When I was recently in Marrakesh, lost for hours in the labyrinthine souks, I stumbled into a souvenir shop just to gather my bearings for a moment (there is no such thing as solitude for a lone pasty girl in Morocco). I wandered over to the postcards, because as much as I have traveled, I am *terrible* at sending postcards to my friends.
I was delighted when I found miniature recreations of vintage Air France travel posters from the 20s and 30s – the glorious palettes and art deco style seemed so perfectly suited to my new surroundings, and I just had to have them.
I actually sent this one to my bff:
Art deco was a movement that originated in Paris in the 1920s, and at its core, it is based on highly stylized, elegant geometric shapes. This probably explains why it seemed so suited for the highly symmetrical Moorish architecture I was just beginning to experience.
Shop in Marrakesh, by yours truly:
More elaborate example, from Granada (not by yours truly):
Interestingly, the rise of art deco as a predominating style of the 20th century correlated precisely with the Golden Age of Travel. Ocean liners were outfitted with luxurious suites, train lines became increasingly expansive, and the airplane became affordable. It became a possibility, for the first time in human history, for us plebeians to explore new and exotic parts of the world.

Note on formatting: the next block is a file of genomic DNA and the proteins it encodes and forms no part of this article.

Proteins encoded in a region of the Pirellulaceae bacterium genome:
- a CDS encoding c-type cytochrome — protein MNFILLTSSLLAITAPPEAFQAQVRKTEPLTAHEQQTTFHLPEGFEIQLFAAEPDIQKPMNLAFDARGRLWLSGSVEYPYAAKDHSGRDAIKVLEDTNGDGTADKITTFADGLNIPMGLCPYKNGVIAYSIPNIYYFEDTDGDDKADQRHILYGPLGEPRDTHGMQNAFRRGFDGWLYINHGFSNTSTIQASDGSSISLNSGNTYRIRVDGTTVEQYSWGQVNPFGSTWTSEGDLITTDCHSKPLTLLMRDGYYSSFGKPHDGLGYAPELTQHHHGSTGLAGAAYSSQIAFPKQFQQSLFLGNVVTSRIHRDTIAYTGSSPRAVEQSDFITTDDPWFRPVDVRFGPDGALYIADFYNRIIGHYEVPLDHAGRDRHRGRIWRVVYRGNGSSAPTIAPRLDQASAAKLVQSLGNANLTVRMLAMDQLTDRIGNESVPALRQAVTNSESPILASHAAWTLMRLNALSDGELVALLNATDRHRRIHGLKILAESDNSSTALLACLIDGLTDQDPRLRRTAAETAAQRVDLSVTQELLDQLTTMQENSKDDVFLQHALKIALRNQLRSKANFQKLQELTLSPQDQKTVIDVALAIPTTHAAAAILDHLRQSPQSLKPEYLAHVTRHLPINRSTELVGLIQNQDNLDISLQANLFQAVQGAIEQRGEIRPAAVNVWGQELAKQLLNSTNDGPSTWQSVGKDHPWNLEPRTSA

The advertisements at the time used vibrant colors and this new, ultra-modern and opulent approach to encourage potential travelers, but what is really lovely is how cyclical this progression ultimately was. As people felt enticed to explore and travel, they brought back inspiring images and design elements from various cultures, which in turn influenced the art deco movement as a whole. Hence why my beloved Morocco found such a perfect contemporary aesthetic home.
It goes without saying that Art Deco became the ubiquitous “look” of modernity for several decades. While it is imperative that I revisit this awesome movement, let us, for the moment, simply celebrate the prettiest postcards and posters **ever**.
And I don’t know about you, but when I think about exotic mysticism and travel, I totally think of IDAHO!!!